Deputies demonstrate against criminalization of abortion in Brazil

Brasilia, Jun 20.- A group of mostly women this Wednesday joined the first demonstration of the Girl is not a Mother movement in the Brazilian Chamber of Deputies against a bill that equates abortion with the crime of homicide.

Sadly, Brazil is an unsafe country for the lives of women and girls.

This bill represents an affront to our dignity by attempting to criminalize women who have the right to legal abortion’, former candidate for the Federal District (DF) government, social worker Keka Bagno, told the daily newspaper O Tempo.

She, also a member of the Front for the Legalization and Decriminalization of Abortion in Mexico City, pointed out that legal abortion ‘is a right that has been won for decades in our country, and now faces religious fundamentalism and political conservatism’.

The group of complainants intends to deliver a letter to the president of the lower house, Arthur Lira, in which they request that Bill 1904/24 to be shelved.

One of the main criticisms of the text is that it establishes a harsher penalty for women who carry out abortions resulting from rape than for perpetrators.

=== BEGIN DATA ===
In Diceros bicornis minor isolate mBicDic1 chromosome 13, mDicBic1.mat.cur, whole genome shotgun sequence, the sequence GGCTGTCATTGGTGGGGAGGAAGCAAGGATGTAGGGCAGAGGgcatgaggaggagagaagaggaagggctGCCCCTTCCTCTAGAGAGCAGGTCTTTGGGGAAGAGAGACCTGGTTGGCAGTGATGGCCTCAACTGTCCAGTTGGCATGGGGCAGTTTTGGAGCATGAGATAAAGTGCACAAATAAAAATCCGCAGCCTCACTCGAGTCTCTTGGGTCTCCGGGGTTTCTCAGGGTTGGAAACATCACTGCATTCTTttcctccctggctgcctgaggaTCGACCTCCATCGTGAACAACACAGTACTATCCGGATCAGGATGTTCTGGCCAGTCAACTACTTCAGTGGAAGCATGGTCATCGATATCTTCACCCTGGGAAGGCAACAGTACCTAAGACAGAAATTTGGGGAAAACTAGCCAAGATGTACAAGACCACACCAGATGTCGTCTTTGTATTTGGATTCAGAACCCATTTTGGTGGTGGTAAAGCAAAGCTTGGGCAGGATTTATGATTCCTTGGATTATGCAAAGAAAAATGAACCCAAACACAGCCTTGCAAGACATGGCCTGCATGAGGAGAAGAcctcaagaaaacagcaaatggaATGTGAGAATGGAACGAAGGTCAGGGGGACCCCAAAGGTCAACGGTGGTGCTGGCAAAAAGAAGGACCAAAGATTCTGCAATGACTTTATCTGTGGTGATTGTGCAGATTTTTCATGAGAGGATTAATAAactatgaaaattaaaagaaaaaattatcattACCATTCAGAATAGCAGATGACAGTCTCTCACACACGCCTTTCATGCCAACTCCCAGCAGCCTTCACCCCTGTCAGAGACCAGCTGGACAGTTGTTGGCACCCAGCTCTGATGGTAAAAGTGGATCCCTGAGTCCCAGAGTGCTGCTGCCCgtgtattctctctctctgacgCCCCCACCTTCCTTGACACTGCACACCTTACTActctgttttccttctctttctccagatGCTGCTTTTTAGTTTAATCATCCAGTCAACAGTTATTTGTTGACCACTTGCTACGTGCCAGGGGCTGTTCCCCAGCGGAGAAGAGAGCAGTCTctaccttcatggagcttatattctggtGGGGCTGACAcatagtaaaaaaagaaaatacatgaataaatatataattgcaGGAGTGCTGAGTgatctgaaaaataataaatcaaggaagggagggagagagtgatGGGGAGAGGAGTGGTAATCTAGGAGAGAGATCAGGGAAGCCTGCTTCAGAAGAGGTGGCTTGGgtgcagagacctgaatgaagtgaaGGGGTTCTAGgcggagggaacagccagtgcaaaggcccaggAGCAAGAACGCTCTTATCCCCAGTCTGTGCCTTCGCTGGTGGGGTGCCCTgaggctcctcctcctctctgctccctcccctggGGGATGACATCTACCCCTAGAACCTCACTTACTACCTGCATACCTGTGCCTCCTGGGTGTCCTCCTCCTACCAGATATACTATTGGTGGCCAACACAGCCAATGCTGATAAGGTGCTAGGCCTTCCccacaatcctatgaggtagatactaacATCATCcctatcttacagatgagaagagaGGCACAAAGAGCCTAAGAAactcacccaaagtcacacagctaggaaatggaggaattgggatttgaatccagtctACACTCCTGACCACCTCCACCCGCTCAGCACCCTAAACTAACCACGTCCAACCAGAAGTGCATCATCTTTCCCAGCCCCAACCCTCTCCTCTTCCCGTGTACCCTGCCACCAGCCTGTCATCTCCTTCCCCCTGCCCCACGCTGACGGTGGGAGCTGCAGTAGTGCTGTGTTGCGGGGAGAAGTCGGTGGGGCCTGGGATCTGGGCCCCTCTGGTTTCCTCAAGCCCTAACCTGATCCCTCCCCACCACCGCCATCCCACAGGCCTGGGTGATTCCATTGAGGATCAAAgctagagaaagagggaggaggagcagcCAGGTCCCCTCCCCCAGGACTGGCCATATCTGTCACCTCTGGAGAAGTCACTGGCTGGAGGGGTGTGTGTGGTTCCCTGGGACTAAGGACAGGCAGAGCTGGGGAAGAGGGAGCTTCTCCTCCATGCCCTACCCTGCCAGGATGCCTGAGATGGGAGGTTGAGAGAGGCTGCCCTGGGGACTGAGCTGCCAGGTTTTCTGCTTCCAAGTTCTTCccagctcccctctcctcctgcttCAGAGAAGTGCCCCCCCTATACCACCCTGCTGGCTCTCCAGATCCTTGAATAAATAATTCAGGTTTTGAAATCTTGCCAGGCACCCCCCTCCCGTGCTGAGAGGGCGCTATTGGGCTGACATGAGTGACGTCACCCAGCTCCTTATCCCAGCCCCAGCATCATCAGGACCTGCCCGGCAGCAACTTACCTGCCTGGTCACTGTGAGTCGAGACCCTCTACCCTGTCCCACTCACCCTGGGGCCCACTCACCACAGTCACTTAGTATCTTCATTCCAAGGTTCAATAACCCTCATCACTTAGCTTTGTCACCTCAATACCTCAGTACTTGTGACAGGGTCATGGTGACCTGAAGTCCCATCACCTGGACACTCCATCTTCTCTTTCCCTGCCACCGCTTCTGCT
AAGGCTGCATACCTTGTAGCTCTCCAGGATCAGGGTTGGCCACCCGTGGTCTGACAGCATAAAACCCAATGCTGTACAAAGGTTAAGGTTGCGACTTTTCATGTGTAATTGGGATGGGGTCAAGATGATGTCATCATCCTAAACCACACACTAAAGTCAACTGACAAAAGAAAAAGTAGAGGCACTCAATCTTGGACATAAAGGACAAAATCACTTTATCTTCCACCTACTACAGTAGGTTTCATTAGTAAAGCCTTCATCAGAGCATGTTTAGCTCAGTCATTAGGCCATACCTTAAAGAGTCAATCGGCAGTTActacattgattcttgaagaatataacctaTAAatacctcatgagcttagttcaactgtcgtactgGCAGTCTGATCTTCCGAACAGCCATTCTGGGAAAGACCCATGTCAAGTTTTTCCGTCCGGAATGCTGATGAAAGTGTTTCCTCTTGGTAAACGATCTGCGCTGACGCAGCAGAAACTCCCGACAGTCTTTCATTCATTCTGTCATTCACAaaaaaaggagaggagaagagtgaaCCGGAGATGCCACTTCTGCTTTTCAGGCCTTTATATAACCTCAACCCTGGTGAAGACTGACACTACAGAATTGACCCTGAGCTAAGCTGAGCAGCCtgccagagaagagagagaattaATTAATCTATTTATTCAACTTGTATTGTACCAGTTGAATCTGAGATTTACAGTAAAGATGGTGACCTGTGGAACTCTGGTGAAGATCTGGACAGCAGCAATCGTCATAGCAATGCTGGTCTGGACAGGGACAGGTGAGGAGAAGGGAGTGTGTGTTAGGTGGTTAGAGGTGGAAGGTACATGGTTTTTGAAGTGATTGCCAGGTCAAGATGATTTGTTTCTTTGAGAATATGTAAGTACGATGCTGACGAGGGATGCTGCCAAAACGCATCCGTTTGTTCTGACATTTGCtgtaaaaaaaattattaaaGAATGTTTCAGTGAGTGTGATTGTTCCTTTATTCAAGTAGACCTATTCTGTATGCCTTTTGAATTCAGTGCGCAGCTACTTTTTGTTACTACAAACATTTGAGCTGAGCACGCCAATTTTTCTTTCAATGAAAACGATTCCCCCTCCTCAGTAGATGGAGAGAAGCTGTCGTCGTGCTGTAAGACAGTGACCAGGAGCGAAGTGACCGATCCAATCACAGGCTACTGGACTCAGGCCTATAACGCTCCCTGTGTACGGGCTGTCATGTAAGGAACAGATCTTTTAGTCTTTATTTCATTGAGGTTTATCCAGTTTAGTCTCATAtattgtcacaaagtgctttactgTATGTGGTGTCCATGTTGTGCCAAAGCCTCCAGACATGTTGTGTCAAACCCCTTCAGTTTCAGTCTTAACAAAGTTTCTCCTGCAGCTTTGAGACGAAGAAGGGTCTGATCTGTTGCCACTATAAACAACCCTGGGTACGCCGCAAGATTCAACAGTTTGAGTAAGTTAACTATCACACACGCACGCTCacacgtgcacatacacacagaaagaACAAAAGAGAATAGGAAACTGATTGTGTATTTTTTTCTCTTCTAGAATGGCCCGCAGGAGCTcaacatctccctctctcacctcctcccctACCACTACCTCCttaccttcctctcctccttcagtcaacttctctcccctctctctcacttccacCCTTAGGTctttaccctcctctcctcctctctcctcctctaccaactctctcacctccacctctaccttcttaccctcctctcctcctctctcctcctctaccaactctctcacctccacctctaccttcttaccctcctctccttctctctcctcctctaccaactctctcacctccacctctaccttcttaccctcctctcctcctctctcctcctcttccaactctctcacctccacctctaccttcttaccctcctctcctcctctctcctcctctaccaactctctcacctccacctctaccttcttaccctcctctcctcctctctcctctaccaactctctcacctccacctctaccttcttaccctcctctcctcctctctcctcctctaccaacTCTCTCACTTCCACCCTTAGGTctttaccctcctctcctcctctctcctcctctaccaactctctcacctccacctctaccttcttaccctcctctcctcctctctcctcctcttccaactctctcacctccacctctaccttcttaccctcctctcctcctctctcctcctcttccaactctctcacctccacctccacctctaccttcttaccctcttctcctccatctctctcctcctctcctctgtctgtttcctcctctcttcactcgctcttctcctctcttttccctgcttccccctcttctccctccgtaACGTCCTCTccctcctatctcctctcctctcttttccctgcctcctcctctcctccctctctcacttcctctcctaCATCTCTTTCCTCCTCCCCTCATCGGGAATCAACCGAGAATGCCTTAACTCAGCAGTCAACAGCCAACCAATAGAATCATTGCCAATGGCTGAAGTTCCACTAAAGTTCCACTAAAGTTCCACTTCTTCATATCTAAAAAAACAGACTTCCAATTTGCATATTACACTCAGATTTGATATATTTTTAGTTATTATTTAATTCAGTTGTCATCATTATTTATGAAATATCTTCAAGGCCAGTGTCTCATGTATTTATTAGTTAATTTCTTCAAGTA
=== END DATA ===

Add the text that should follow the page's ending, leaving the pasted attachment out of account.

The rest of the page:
The proposal foresees a penalty of six to 20 years for women, while the penalty for rapists varies from six to 10 calendars if the victims are adults, and from eight to 12 years in the case of minors.

Abortion is a crime in Brazil, but there are three situations in which it is permitted.

These are the cases of legal termination: foetal anencephaly, i.e. malformation of the brain of the foetus, pregnancy that endangers the life of the pregnant woman, and pregnancy resulting from rape.

Shyness, suspicion and lack of information about their rights mean that eight out of 10 girls and women who are victims of rape in the country do not go to the police or to a health service after suffering sexual aggression.

However, nine out of 10 Brazilians (87 per cent) believe that women who have been assaulted should have the option of abortion, as established by law, according to a study carried out by the Patrícia Galvão and Locomotiva institutes.

Once again, the bill ‘is an attempt to legislate on the bodies of women and girls’, said Bagno.  (Taken from Prensa Latina)